Handheld Field Test Kits: Innovations & Best Practices
Written by Greg Giuntini   

TESTING FOR GUNSHOT RESIDUE, explosives, and illegal drugs in the field has historically been fraught with challenges and potential risks, making the new generation of handheld detection solutions an area of major interest from several perspectives. Seasoned first responders and law enforcement officers are familiar with old-fashioned testing pouches that required a substantial amount of the potentially dangerous substance in question to test. These same responders also perceived contact with potentially hazardous substances a part of the normal daily risks of the role they had chosen.

However, innovation and new ways to leverage technology, including mobile devices and handheld solutions, have ushered in a new era of detection — one where following best practices and standard operating procedures makes field tests inherently more accurate, thorough, consistently repeatable, documented with ease, and safer for all involved.

Understanding the latest advancements in field testing for myriad substances, ranging from gunshot residue to explosives to fentanyl and other illegal drugs, is crucial for a variety of reasons, including:

  • Keeping first responders, law enforcement, crime scene investigators and the general public safe.
  • Reducing the risk of inaccurate results that could lead to false arrests.
  • Protecting and properly documenting evidence so criminals can be swiftly brought to justice and prosecuted.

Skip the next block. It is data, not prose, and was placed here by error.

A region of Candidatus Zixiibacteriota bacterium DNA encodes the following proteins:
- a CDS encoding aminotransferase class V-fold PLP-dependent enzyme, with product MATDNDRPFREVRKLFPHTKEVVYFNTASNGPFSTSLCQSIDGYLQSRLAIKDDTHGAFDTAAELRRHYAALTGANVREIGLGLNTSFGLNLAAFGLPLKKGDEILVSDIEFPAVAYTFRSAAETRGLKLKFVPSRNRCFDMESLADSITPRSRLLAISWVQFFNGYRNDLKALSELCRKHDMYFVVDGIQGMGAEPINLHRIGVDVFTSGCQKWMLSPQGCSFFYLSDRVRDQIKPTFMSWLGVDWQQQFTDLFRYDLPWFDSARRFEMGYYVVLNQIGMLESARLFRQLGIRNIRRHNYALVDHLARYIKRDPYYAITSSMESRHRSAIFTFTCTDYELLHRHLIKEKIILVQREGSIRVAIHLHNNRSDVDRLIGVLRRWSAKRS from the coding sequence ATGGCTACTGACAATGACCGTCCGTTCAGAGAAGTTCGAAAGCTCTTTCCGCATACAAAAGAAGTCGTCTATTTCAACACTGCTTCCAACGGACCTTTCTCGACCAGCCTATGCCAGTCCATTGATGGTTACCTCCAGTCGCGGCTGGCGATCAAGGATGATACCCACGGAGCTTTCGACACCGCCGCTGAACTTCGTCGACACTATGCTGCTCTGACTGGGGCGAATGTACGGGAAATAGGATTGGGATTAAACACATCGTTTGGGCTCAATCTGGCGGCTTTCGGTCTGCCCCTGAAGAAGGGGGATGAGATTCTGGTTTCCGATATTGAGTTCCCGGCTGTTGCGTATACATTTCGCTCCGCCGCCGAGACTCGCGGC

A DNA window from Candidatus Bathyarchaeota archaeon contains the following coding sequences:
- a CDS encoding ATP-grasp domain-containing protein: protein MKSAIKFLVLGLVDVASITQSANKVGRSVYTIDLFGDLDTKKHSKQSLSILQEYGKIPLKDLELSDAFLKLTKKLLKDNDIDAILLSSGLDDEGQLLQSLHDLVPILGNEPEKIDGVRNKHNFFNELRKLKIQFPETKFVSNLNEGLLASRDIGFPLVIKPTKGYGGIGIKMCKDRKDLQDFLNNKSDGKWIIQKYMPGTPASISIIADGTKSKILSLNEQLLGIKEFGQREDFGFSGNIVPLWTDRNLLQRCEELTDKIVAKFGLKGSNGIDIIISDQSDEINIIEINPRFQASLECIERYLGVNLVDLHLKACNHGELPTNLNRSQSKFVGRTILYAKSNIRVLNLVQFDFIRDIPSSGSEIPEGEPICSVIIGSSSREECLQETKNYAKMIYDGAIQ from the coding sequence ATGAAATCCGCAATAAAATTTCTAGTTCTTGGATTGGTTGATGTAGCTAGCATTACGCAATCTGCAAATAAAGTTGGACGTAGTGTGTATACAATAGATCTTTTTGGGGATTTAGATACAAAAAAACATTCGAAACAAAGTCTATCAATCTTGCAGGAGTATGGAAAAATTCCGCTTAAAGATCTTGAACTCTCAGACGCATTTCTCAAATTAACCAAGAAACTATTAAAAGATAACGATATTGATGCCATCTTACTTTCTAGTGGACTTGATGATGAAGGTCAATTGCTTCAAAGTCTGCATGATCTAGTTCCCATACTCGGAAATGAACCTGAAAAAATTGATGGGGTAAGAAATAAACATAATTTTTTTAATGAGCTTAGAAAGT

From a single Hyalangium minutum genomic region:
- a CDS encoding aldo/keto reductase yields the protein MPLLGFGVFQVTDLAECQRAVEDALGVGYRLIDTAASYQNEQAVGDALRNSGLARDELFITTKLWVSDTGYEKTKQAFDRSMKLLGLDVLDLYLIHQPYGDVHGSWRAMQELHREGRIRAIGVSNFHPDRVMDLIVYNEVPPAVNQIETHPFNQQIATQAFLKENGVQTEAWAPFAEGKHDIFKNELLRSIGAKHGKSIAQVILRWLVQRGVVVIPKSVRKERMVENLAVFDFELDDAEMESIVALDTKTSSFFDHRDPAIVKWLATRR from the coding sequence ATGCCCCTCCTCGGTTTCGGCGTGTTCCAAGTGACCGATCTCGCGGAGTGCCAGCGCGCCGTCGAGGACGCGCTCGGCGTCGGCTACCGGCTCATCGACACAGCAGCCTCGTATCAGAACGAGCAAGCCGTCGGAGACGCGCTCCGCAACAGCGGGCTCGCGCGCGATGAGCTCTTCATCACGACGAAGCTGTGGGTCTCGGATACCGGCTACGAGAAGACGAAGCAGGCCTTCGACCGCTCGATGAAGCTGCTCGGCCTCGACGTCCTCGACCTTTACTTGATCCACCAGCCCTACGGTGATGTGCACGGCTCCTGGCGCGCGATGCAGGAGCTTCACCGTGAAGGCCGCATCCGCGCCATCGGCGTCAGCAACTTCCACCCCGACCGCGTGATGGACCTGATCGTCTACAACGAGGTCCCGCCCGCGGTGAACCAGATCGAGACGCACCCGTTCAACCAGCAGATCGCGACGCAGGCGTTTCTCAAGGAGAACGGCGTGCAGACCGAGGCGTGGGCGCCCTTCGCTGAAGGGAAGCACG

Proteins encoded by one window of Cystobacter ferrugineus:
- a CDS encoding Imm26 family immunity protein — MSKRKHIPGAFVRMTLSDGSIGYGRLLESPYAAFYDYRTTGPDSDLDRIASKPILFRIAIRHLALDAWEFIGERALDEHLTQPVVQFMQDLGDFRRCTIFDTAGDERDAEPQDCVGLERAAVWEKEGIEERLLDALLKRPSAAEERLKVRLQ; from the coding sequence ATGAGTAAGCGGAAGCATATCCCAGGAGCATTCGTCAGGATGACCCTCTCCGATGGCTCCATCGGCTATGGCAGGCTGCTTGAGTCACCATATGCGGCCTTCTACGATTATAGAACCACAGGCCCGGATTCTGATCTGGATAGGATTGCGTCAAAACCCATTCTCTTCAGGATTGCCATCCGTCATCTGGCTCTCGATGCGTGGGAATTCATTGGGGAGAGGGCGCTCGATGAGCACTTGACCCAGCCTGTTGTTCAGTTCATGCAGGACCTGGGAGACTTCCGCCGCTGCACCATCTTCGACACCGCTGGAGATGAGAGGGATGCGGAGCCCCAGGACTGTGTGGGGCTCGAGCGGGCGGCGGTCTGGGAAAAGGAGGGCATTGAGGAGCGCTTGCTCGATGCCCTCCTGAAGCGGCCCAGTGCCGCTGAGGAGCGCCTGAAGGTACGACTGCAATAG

Test kit manufacturers, scientists, subject matter experts and end users from federal, state and local agencies have spent years refining and improving field tests and developing best practices for their use. Additionally, today’s modern field tests have never been more reliable and affordable.

Let’s examine two different categories of modern handheld field tests.

Smartphone Mobile Solutions
By combining state-of-the-art smartphone applications with legally adopted colorimetric test pouches, investigators can now use virtually any modern phone or tablet to conduct reliable field tests for a wide variety of substances, including:

  • Gunshot Residue – Lead
  • Opiates – Fentanyl, Heroin, Morphine, Oxycodone, Suboxone, and more
  • Stimulants – Cocaine, Methamphetamines, Amphetamines, and more
  • Synthetics – Cannabinoids (K2/Spice, and more) and Cathinones (Bath Salts)
  • THC – Marijuana, Hash Oil, Hash, Edibles, Vaping Products, and more
  • Hallucinogens – MDMA/Ecstasy, PCP, LSD, Psilocybin, and more
  • Depressants – Ketamine, Barbiturates, Rohypnol, and more

Field Test Scenario Using Smartphone or Tablet Mobile Solution

An example of how this mobile solution works is with new lead-based gunshot residue testing, which provides personnel such as homicide detectives, forensic teams, event security, and school resource officers with a fast, highly accurate, and cost-efficient method for trace detection. Gunshot residue can be easily detected from items such as firearm barrels, surrounding areas around discharge points, impact sites, casings, hands, clothing, bags, and packaging.